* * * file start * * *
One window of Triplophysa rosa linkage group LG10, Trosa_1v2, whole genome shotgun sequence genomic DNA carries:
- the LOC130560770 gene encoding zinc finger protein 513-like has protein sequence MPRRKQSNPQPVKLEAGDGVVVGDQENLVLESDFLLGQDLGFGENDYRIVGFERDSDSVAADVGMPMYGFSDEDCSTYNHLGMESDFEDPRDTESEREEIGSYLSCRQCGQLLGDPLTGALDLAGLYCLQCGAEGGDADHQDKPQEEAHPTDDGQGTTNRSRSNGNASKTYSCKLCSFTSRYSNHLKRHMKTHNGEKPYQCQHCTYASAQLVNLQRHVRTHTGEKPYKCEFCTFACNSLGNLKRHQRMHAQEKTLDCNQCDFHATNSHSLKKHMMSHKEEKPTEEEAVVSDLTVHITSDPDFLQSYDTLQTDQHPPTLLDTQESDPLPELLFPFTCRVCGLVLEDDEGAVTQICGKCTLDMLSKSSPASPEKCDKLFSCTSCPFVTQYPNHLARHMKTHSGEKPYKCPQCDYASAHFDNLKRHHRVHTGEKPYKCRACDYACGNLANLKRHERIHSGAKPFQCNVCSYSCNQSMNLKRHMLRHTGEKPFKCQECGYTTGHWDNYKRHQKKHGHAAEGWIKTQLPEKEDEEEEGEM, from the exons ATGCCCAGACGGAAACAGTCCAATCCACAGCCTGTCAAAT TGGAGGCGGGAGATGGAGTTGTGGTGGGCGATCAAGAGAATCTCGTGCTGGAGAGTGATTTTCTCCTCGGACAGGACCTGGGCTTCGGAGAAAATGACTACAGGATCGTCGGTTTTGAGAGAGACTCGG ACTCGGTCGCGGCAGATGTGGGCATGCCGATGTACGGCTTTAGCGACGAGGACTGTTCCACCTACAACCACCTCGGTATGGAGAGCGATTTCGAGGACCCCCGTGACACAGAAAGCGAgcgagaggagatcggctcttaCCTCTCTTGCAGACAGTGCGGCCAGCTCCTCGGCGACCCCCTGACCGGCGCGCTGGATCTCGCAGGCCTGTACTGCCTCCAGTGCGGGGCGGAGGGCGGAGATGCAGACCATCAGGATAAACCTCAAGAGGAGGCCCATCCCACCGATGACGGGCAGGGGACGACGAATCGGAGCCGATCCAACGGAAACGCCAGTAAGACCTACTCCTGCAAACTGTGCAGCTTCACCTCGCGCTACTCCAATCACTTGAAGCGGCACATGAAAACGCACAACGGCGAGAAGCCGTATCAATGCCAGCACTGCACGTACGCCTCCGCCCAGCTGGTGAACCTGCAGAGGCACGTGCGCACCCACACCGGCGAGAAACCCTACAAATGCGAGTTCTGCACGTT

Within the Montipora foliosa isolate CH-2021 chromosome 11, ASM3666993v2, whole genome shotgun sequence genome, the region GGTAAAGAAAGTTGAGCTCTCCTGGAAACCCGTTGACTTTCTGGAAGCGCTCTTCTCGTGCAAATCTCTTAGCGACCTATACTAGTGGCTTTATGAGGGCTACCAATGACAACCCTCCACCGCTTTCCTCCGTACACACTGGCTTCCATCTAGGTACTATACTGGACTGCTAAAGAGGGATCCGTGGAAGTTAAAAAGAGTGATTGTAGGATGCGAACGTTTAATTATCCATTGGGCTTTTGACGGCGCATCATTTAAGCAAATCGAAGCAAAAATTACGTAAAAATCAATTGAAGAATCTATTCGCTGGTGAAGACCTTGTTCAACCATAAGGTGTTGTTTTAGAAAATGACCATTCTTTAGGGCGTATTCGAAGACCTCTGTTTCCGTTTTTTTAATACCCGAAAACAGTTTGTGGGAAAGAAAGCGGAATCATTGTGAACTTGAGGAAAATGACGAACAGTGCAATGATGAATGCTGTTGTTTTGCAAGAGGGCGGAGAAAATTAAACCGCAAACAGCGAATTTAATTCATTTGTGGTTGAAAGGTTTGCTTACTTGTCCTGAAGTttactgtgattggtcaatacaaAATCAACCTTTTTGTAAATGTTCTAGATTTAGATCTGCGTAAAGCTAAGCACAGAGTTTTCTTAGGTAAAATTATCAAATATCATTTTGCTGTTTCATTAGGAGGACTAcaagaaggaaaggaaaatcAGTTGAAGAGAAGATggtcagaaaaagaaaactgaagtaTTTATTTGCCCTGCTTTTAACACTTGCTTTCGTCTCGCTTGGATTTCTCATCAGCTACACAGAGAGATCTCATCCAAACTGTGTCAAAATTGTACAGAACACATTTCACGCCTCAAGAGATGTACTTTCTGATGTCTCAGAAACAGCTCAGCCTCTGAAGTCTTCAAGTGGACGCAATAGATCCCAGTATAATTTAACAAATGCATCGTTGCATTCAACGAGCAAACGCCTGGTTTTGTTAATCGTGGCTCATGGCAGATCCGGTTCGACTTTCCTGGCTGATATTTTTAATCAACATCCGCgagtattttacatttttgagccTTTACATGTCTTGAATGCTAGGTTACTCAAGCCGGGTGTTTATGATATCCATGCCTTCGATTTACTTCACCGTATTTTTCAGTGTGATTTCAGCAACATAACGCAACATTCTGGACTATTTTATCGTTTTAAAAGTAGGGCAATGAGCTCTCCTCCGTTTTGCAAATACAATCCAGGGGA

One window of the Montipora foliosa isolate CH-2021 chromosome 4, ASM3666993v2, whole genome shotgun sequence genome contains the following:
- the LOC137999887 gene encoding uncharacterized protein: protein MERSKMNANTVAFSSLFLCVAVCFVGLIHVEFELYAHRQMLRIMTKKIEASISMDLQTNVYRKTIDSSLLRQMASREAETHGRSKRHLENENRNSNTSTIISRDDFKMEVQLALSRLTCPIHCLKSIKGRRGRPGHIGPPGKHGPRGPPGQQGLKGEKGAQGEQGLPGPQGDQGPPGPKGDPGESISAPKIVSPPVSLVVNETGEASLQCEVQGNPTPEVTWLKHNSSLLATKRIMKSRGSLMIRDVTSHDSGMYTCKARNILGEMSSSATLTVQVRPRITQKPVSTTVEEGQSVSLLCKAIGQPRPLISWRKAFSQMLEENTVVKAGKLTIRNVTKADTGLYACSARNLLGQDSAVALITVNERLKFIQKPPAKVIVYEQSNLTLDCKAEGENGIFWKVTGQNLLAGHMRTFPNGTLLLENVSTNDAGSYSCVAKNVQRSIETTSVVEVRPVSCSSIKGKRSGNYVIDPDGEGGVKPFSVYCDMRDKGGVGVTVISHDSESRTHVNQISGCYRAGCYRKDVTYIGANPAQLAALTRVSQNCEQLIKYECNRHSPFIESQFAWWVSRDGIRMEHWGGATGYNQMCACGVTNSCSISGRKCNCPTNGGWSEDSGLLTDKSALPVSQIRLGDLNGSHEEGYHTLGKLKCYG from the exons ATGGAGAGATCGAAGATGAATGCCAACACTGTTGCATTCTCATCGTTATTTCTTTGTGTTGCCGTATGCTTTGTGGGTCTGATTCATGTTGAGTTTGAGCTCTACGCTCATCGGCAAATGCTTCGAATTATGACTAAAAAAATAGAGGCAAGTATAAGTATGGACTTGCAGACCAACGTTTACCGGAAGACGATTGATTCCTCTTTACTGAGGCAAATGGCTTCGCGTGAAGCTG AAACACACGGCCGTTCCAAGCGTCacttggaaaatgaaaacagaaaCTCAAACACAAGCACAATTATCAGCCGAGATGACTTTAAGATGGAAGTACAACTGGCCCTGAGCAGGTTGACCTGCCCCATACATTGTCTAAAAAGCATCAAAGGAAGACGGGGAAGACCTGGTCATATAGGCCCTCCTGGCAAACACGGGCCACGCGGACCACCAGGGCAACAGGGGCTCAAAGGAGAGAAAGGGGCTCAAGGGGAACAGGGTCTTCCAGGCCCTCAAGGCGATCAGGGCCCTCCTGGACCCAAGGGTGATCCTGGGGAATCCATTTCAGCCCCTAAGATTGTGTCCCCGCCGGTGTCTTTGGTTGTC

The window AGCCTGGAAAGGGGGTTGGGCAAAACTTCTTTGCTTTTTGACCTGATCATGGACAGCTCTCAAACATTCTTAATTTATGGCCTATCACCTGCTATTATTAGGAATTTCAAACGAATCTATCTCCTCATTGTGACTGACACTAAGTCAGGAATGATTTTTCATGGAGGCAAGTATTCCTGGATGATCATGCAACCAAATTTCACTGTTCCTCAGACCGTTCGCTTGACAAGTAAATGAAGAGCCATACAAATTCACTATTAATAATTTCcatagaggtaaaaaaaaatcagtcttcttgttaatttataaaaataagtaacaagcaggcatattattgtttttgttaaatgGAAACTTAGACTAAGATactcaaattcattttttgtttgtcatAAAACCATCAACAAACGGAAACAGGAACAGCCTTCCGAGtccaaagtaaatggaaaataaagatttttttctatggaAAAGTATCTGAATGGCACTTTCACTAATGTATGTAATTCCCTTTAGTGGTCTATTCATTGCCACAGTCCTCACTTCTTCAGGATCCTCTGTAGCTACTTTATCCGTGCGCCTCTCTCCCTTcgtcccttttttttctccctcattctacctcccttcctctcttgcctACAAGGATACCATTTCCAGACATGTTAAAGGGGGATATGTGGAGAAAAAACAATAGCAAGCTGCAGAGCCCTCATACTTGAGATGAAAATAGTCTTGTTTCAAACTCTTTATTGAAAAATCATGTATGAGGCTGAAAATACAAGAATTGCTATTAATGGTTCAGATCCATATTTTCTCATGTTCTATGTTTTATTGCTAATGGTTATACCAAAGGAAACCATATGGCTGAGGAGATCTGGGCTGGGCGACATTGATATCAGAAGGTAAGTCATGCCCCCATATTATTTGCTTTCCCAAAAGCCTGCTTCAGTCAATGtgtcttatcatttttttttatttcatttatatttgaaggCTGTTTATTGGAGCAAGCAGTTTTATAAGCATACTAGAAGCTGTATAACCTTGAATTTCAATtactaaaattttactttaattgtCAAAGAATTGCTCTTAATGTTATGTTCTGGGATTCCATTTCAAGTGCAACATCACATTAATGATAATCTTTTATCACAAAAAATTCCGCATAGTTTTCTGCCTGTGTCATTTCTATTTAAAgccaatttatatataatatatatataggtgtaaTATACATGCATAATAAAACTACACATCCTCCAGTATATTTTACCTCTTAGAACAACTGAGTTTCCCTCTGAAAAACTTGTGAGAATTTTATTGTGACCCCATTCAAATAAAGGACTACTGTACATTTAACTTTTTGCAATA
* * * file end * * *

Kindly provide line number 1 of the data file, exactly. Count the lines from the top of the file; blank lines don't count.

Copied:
One window of Triplophysa rosa linkage group LG10, Trosa_1v2, whole genome shotgun sequence genomic DNA carries: